Linux Filesystems

By Ian Urie

I dual boot with Linux and Windows.
In Linux, I can see all my drives and copy, move , delete files wherever I want.
In Windows , it's a different story. Windows can only see the  Fat filesystems.
This can be a major pain.
I always seem to boot into Windows and then discover some of the files I need are in my Linux directories.
This results in constant reboots between systems.
No more!
Someone else obviously found it a pain as well and a developed a driver for linux filesystems.
The software is freeware and can be downloaded at the link (the title of the article)


installer1

Installation is the usual Windows install. Click next.

installer2

Accept the license, as per usual.
I'd read the disclaimer, it may prevent any misunderstandings.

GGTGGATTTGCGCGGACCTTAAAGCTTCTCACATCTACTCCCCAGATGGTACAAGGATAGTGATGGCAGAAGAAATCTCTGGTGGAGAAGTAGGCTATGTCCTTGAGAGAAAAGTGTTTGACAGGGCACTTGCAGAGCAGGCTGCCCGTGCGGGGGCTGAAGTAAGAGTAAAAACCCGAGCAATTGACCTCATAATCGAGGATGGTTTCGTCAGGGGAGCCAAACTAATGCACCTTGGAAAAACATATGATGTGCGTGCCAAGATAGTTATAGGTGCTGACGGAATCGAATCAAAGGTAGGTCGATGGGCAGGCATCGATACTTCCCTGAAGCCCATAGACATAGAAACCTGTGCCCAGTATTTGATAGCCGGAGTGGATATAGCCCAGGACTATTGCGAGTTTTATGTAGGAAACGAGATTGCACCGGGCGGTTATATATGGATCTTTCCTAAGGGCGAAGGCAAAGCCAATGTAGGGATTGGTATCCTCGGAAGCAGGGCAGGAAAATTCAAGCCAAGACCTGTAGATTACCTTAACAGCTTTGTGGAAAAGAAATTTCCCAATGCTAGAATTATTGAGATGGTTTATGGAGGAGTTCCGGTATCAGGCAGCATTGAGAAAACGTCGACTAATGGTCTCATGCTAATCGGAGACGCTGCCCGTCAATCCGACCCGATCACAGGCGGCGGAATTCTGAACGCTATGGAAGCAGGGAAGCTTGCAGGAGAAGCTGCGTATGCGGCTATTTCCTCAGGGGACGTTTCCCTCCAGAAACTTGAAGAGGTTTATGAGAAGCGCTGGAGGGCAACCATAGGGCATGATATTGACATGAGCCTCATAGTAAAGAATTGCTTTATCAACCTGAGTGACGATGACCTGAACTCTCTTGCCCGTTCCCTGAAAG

installer3

Again, I'd stress that Linux programmers wrote this, so remember to read the descriptions.
I enabled the large file option.
Can't be many people still using a Linux kernel 2.2 or prior, surely?

installer4

Yeah!
Give the drives that Windows will now see a drive letter.
As you can see from the grab. applying a letter is a simple matter of choosing from the dropdown box on each partition.

installer5

As per usual with Linux software, programmers tend to let you know about anything that may be important.
This may come as a culture shock to Windows users, where software has been dumbed down to the lowest denominator.
Still, someone with only Windows partitions is hardly going to install this anyway.

installer6

Yeah, linux programmers are that confounded about having to reboot after software install/uninstall they warn about it.
Simply click finish and the job is done.

Just to prove the driver works...........

running

Yes, its Opus 8 showing my Root partition and home partition.
I've used this now for some time.
I haven't came across any headaches yet, and have been able to copy, move, delete etc. across all my drives.
If you dual boot, this is a God Send!






RIYAN Productions